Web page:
Thousands of Hamas supporters, some of them flashing victory signs, were braving the rain to attend the event. Some parents brought children dressed in military uniforms.
The anniversary comes two weeks after the bloodiest round of Israel-Gaza fighting in four years.
Hamas has portrayed itself as the victor of the eight-day conflict because Israel agreed to an Egyptian-brokered truce instead of sending in ground troops, as it initially threatened.
The image of Hamas' long-exiled chief triumphantly walking around the Gaza Strip, flashing victory signs beside Islamic militant leaders Friday, illustrates how the group's defiance of Israel is forcing a change in Palestinian politics.
Buoyed by the rise of fellow Islamists in Egypt, Mashaal and his allies are confronting Israel with the specter of a change in the balance of power between the two rival Palestinian factions – Hamas and the Western-backed Palestinian President Mahmoud Abbas' Fatah.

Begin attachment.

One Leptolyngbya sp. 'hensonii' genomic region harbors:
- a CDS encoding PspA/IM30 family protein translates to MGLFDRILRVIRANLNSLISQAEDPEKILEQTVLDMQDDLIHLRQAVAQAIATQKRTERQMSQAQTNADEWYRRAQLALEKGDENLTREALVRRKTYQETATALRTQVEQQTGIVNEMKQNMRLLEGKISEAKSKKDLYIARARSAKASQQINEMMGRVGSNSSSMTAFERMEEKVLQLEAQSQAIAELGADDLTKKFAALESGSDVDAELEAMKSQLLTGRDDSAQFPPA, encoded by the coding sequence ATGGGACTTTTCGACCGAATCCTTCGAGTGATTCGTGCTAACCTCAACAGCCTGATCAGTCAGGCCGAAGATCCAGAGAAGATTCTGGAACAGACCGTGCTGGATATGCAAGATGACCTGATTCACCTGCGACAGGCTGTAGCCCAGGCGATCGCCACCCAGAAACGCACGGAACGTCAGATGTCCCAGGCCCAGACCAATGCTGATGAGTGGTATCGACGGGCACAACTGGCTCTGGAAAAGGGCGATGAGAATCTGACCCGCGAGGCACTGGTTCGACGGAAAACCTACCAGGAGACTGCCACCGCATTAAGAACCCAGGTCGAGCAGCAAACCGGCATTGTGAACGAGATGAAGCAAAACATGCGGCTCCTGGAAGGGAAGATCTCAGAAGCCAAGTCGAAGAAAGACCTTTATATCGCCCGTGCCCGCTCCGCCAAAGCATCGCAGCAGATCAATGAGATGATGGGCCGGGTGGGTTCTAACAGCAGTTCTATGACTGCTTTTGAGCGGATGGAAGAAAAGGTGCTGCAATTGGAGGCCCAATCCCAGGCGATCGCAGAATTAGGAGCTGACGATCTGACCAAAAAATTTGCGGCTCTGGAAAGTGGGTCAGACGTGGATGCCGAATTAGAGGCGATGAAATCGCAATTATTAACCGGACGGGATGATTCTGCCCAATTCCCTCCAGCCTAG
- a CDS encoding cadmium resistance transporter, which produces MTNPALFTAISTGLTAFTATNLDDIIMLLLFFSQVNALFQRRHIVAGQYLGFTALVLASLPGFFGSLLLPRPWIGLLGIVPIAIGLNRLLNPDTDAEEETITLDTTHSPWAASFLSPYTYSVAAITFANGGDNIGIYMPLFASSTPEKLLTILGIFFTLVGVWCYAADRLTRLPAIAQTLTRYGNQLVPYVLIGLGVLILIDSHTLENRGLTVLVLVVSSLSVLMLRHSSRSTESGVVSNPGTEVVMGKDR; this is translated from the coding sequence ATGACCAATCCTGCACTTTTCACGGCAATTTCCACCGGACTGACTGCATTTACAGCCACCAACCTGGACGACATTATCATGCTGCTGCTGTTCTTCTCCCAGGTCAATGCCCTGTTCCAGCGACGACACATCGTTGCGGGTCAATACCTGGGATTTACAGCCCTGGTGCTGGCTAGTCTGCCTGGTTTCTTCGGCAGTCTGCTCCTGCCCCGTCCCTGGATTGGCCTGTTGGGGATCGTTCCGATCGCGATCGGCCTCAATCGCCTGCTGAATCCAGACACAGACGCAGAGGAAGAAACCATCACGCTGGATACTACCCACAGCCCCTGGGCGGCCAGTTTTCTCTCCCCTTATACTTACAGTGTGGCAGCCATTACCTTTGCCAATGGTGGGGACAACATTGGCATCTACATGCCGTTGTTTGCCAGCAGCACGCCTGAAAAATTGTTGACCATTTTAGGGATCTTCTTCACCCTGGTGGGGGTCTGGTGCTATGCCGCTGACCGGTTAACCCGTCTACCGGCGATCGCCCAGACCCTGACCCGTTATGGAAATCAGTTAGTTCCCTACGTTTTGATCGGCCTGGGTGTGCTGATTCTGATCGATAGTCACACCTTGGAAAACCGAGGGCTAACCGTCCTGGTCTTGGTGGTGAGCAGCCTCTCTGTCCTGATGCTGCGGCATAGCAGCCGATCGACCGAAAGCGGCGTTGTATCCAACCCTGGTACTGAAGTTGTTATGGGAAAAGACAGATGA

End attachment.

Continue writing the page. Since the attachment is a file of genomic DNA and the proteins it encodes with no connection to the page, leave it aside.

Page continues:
Mashaal, 56, who left the West Bank as a child and now leads Hamas from the Gulf state of Qatar, broke into tears Friday as he arrived in the Gaza Strip.
Mashaal's visit would have been unthinkable just a few weeks ago. He would have been an easy target for Israel. Fifteen years ago, Mashaal was nearly assassinated in Jordan by Israeli agents who squirted a deadly poison in his ear, narrowly escaping after the U.S. forced Benjamin Netanyahu, then serving his first term as Israel's prime minister, to provide the antidote.